“Hello, I am your Videoconference Operator. How can I help you?”

It is 9.30 am. The reception of the conference facility welcomes a group and accompanies them to their previously booked videoconference room. When coming to the room they see their colleagues have already arrived and started with the preparations. A colleague of the group cannot make it on time and has informed the other group members that he wants to participate via telephone. He is already dialed in and takes part in the preparations. A 30 minutes preparatory meeting takes place. Afterwards a signal is given and at 10 am sharp the business partners are connected as well. The negotiations can begin. In the background works the managed service.

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Everything is tested and on stand-by, you can start the conference. (Pic: Victor1558)

That is how daily business can look like with managed services. In the example we have chosen, a back-office videoconference operator prepared the videoconference. The preparations begin before the actual videoconference with the operator testing all videoconference rooms that will be dialed in. Thus a smooth running of the videoconference is ensured. Problems can be identified and solved beforehand. Special requirements or processes can be adequately tested and when in doubt be revised.

Also for the colleague who could not come to the conference room in person, a managed service has advantages. The responsible operator can quickly take action and change the infrastructure according to the new circumstances. He opens the dial in port for the telephone and immediately passes that information on to the participant.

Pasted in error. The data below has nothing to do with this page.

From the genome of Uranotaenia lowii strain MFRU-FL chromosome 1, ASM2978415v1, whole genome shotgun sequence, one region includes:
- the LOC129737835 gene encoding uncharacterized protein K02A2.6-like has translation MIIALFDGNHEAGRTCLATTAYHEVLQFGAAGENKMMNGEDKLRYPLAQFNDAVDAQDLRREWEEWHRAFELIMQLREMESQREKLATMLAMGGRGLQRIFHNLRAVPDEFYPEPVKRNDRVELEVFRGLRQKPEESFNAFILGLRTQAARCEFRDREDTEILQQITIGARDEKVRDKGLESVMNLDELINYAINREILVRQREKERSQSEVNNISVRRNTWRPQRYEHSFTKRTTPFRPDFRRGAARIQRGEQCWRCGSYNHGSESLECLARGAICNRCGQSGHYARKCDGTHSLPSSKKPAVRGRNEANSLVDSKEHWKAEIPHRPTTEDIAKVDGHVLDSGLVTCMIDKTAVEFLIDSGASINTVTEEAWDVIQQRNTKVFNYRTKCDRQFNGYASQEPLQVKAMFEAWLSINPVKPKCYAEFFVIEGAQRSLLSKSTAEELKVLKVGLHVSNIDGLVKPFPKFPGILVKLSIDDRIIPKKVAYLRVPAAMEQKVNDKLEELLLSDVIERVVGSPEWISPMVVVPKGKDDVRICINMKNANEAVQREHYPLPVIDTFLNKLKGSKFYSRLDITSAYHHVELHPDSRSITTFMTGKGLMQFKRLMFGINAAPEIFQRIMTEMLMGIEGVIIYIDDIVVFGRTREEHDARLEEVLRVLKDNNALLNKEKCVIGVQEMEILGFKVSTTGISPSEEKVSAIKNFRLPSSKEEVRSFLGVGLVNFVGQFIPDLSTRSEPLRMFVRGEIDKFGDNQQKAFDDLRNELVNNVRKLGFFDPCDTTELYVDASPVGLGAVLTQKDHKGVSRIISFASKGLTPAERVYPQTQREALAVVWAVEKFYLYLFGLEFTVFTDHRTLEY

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Focus on your conference, leave the setup to us (Photo: Victor1558)

The participants from the business partner also profit from the videoconference operator. While the preparatory meeting still goes on, he already has “taken care” of the “external” location. The location is connected in a sub-conference and audio and video quality are tested. After a successful check the room awaits the starting signal to enter the main conference. After the participants have given their “OK” the external location has been connected to the main conference and the meeting can begin.

These and others are the daily tasks of a managed service videoconference operator. Our example illustrated the preparation and testing in a pre-call, which allows the participants to completely focus on the videoconference itself. Technical functionality and completeness of the meeting are taken over by the operator.

Working according to time schedules also is a means of organizers to be able to draw up very complex videoconference settings and allows participants a high degree of flexibility.

Videoconference monitoring is another task that will be taken care by the operator. In case of technical problems the operator can react immediately. This however does not mean that the operator is able to follow the content of the conference. He rather monitors the endpoints and the infrastructure and thus is able to identify alarms or other abnormalities and quickly analyze and solve them. This guarantees a smooth and uninterrupted videoconference. The participant can focus a 100% on the meeting, because he is not distracted by operational details.

Managed services account for an increasing efficiency and reliability in videoconferences, which also presents new opportunities.

Do you have experiences with this topic? Have you ever been in a situation where you would have wanted an operator? I am looking forward to your stories and reactions!